It would be twenty one years before the next big one would strike the Island. This "Big One" was not in the amusement area but, mostly a residential area that has not been visited by fire. Before the day was over, Wednesday, July 13, 1932, five blocks, would be wiped out. The fire was started by four boys doing their civic duty of cleaning up rubbish under the Boardwalk at W. 22nd Street. With no place to put the rubbish, they decided to burnt it. The rubbish was tinder dry and a forty mile an hour wind was blowing off of the water. The first alarm was transmitted from the box at Neptune Avenue and W. 21 Street, three block away at 3:14 P.M.. A minor fire and probably not visible, it was made a false alarm. The next alarm received was at 3:26 P.M., bring Engines 318, 244, 245, Ladders 166, 161, and Battalion 43 to the fire's location. The companies attack the fire that had spread to several concession stands by the time first company had arrived. Due to the high winds, the flames were jumping at will and setting buildings on fire behind the fire lines. The fire burned from W. 21st Street to W. 24th Street, along the Boardwalk, to Surf Avenue and to Railroad Avenue between W. 22nd and 23rd Streets.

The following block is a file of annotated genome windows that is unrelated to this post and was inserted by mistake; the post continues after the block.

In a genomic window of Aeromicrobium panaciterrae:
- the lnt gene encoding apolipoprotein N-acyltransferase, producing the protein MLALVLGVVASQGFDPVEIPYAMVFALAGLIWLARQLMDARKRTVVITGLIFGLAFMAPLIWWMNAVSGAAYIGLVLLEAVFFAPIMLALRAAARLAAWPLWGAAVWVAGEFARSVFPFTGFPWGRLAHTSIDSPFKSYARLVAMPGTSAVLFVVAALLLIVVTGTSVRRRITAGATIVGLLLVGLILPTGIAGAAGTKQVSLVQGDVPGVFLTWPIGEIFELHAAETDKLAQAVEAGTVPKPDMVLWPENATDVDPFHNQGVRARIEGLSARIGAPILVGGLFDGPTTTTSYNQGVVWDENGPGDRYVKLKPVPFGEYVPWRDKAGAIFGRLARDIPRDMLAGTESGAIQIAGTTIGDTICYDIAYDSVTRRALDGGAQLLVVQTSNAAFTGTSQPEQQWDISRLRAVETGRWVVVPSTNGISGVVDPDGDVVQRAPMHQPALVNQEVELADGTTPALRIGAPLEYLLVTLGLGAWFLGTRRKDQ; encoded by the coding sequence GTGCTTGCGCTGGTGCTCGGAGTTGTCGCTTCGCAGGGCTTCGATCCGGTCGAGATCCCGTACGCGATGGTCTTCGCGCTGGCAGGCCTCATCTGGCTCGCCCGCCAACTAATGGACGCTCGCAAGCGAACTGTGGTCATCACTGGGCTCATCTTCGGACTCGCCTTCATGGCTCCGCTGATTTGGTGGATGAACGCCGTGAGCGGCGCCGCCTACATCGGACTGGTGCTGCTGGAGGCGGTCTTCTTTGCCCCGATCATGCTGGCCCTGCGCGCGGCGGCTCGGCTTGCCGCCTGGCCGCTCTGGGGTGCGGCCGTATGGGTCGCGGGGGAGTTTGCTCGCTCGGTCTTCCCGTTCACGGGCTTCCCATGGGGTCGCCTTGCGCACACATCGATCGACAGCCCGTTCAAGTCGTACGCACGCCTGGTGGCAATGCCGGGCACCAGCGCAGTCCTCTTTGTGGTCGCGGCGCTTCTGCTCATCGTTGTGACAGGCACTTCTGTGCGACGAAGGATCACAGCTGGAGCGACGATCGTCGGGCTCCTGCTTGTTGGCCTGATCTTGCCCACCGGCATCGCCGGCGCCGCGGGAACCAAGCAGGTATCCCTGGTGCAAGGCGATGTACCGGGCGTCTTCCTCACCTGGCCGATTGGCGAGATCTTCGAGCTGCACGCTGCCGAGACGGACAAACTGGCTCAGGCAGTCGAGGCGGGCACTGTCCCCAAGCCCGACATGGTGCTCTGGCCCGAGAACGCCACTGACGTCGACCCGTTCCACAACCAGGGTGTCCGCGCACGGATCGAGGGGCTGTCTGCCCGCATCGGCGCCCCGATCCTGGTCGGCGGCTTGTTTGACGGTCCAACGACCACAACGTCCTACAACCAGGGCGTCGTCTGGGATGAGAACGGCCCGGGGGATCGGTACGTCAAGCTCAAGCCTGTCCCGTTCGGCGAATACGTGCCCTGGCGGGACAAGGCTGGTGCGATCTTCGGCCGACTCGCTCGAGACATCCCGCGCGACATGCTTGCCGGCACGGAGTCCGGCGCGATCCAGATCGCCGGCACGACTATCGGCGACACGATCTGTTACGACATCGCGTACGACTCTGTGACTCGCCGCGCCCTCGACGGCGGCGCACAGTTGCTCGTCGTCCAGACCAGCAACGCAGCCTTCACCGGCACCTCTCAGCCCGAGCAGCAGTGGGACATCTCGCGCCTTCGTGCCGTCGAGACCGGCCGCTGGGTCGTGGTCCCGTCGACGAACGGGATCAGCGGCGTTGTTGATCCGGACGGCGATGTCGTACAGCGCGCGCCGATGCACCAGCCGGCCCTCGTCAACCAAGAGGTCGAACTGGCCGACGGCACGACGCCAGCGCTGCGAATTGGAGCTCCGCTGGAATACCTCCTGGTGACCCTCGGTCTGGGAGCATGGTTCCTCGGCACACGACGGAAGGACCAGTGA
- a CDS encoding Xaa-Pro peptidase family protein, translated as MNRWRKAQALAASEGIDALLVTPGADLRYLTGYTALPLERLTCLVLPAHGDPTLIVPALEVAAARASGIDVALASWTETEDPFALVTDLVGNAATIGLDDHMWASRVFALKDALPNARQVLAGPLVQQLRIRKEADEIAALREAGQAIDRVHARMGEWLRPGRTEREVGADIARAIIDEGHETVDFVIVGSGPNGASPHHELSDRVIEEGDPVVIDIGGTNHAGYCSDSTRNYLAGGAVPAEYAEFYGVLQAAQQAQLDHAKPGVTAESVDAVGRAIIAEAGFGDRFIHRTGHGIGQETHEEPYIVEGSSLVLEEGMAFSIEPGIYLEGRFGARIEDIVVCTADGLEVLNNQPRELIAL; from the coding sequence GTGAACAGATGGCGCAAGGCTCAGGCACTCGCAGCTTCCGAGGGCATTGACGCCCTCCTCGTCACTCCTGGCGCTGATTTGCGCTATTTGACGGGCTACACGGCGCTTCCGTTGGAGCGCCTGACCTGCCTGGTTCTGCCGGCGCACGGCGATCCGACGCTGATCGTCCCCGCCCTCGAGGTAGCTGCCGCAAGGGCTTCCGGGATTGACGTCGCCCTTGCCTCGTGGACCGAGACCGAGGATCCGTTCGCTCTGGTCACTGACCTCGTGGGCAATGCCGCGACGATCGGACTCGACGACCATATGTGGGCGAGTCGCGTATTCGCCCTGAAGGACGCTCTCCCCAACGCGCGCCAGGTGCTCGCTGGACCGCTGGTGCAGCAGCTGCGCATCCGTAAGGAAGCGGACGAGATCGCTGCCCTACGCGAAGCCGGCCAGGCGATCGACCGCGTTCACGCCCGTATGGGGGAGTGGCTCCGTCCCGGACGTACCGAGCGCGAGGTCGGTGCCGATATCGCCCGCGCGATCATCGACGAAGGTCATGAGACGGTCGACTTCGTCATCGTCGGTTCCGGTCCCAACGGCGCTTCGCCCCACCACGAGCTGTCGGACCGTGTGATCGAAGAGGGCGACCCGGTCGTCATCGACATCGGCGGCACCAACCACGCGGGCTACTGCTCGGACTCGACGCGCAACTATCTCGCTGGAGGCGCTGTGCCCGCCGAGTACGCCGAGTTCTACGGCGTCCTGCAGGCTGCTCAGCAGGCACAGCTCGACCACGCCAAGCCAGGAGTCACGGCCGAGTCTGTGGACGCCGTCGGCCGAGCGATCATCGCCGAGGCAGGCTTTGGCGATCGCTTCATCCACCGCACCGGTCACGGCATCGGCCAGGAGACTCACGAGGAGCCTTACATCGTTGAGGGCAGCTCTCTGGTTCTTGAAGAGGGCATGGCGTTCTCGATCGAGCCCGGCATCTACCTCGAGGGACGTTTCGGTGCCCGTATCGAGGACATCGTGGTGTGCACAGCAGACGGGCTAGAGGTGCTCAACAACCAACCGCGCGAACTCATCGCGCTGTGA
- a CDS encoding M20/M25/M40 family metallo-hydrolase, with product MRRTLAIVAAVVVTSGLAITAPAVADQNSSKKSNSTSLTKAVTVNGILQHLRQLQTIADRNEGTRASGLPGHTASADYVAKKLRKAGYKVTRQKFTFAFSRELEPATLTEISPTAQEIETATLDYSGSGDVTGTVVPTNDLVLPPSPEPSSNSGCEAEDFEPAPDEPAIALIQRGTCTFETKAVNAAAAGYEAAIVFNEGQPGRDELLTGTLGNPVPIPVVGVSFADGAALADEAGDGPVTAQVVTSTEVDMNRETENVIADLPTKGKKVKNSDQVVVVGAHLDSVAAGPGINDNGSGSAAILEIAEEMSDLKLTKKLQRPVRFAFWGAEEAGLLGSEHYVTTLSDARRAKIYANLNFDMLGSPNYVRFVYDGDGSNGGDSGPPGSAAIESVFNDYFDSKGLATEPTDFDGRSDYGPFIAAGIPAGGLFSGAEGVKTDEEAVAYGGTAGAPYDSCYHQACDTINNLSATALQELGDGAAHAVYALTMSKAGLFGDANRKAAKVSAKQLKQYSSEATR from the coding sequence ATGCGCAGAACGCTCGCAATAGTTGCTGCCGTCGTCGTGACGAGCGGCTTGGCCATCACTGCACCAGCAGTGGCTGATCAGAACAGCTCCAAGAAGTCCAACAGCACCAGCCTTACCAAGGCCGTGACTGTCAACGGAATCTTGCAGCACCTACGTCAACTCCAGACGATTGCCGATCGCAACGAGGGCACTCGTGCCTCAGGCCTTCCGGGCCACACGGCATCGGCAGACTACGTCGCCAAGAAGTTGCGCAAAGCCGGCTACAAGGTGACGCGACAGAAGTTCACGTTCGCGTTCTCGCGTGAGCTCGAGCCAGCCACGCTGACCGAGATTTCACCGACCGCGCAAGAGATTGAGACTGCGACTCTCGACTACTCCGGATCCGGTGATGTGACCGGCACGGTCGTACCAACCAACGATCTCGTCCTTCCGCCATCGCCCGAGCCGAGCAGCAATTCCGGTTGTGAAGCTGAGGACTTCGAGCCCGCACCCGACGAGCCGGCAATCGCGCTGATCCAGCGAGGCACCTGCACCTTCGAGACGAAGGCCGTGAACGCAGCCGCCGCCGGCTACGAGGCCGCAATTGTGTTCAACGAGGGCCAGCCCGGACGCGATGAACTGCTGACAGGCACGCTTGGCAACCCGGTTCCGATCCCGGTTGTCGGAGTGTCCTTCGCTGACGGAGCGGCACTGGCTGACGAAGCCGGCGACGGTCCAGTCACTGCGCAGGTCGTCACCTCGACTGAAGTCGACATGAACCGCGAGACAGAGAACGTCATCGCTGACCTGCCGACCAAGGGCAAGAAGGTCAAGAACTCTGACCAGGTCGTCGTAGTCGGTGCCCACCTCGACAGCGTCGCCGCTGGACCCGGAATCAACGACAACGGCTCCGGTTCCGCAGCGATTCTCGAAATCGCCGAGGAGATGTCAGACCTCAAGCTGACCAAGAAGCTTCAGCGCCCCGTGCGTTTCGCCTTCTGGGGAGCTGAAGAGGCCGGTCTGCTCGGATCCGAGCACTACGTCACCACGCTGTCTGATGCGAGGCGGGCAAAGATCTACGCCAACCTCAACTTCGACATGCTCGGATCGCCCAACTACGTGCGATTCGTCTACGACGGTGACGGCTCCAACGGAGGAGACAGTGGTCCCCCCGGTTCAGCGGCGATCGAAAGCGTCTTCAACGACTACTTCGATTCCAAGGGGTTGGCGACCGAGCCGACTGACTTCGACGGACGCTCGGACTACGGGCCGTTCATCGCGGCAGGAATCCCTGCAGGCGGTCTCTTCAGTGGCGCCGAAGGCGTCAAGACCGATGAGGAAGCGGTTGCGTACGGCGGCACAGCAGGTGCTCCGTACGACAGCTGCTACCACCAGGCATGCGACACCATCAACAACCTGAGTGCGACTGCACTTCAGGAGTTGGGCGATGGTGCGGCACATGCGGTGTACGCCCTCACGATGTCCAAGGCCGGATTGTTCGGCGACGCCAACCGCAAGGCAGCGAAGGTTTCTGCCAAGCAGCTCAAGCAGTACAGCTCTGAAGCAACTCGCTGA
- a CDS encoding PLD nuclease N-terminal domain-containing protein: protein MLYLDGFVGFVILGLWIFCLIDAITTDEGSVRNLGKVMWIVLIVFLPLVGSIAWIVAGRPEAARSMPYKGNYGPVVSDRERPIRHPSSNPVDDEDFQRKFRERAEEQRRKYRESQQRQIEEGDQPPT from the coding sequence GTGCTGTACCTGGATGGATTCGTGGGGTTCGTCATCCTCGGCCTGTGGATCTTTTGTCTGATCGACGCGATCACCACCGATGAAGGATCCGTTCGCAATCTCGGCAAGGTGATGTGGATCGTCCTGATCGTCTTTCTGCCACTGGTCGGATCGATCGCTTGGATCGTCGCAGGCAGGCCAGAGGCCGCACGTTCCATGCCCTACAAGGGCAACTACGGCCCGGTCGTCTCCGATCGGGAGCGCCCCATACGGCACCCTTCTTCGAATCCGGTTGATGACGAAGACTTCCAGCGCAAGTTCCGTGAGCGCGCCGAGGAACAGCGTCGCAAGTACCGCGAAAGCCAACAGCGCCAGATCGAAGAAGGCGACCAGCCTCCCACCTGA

A total of 178 building were destroyed. These included; seventy five, one story, eighteen, two story buildings, fifty six, three story buildings, four, four story buildings, one, six story apartment building, housing over 200 families, twenty four bath houses, and over 100 automobiles. The fire took a fifth alarm response pus two Borough calls and the recall of the off going shift at 6 P.M. to stay in the firehouses until the fire was under control at 12:32, the next morning. A total of forty three engines, twelve ladders, two rescues, one search light, two fireboats, one ambulance and two gasoline fuel trucks responded along with sixty men without apparatus. The fire left over 1000 homeless and over $5,000,000.00 in property damage. The one good thing coming out of this fire was that $400,000.00 would be used for a new high pressure water system.